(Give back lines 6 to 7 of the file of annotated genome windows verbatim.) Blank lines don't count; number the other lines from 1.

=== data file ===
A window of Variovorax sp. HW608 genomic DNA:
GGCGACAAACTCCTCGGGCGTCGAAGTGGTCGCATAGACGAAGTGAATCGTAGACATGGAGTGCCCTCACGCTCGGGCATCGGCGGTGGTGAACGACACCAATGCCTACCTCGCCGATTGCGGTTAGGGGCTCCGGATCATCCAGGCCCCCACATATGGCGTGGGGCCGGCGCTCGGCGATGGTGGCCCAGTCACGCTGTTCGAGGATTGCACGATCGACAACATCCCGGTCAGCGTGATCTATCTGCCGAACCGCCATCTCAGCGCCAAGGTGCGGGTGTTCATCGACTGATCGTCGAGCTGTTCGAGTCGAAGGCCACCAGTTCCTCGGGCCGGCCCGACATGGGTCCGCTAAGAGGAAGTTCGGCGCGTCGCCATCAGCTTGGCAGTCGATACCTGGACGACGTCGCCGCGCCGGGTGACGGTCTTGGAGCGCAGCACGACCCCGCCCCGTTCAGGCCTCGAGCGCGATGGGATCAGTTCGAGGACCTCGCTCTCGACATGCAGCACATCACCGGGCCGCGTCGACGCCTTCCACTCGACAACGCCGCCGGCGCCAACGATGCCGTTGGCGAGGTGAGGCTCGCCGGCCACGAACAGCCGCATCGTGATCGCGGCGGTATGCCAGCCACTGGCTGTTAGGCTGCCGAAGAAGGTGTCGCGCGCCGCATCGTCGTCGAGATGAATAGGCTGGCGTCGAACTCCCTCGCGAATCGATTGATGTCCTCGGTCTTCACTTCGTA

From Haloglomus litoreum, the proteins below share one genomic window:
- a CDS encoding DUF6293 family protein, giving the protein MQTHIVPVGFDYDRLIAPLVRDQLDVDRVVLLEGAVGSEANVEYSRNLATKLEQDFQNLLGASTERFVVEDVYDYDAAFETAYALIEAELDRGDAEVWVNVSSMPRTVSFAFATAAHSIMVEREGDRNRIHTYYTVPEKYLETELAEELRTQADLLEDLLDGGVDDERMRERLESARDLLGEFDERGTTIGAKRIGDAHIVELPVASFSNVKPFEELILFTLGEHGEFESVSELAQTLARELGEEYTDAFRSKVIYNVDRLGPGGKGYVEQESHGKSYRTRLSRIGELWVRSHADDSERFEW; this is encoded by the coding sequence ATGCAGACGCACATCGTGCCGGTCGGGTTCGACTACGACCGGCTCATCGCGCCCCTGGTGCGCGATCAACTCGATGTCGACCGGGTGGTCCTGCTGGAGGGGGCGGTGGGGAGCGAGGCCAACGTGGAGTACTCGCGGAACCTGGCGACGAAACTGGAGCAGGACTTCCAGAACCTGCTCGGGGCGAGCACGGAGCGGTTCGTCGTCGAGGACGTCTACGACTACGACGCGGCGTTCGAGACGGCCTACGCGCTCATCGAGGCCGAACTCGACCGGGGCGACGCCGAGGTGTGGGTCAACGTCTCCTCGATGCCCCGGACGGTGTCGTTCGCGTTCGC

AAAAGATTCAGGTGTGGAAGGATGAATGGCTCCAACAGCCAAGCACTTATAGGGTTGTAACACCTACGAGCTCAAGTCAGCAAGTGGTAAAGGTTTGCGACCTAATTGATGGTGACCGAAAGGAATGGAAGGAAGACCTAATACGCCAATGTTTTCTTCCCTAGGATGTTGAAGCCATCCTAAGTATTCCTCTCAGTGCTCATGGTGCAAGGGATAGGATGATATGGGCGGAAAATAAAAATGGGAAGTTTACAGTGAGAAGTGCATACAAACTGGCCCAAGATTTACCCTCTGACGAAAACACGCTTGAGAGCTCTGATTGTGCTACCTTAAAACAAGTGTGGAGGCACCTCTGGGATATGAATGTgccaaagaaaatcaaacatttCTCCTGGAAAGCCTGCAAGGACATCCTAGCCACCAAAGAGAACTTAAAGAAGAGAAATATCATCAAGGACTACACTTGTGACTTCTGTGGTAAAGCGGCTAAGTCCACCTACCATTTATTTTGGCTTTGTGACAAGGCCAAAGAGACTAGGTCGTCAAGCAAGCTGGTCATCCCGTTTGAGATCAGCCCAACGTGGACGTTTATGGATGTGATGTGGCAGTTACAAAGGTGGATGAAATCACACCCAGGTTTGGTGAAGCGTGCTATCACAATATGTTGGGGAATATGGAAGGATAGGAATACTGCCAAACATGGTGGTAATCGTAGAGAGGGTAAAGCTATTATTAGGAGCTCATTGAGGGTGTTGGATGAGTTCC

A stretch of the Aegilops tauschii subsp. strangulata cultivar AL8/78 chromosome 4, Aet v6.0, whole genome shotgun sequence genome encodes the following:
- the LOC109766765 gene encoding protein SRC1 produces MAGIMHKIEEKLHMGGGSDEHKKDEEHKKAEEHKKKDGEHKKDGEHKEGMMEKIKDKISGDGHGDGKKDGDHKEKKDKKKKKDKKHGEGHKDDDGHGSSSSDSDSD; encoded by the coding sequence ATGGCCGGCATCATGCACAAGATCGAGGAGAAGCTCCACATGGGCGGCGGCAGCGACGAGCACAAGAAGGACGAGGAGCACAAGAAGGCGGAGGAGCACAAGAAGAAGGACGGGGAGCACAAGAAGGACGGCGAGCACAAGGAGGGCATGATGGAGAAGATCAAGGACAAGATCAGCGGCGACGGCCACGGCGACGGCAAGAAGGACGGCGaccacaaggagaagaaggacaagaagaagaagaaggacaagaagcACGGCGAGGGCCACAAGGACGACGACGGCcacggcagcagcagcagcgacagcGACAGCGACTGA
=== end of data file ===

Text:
A stretch of the Aegilops tauschii subsp. strangulata cultivar AL8/78 chromosome 4, Aet v6.0, whole genome shotgun sequence genome encodes the following:
- the LOC109766765 gene encoding protein SRC1 produces MAGIMHKIEEKLHMGGGSDEHKKDEEHKKAEEHKKKDGEHKKDGEHKEGMMEKIKDKISGDGHGDGKKDGDHKEKKDKKKKKDKKHGEGHKDDDGHGSSSSDSDSD; encoded by the coding sequence ATGGCCGGCATCATGCACAAGATCGAGGAGAAGCTCCACATGGGCGGCGGCAGCGACGAGCACAAGAAGGACGAGGAGCACAAGAAGGCGGAGGAGCACAAGAAGAAGGACGGGGAGCACAAGAAGGACGGCGAGCACAAGGAGGGCATGATGGAGAAGATCAAGGACAAGATCAGCGGCGACGGCCACGGCGACGGCAAGAAGGACGGCGaccacaaggagaagaaggacaagaagaagaagaaggacaagaagcACGGCGAGGGCCACAAGGACGACGACGGCcacggcagcagcagcagcgacagcGACAGCGACTGA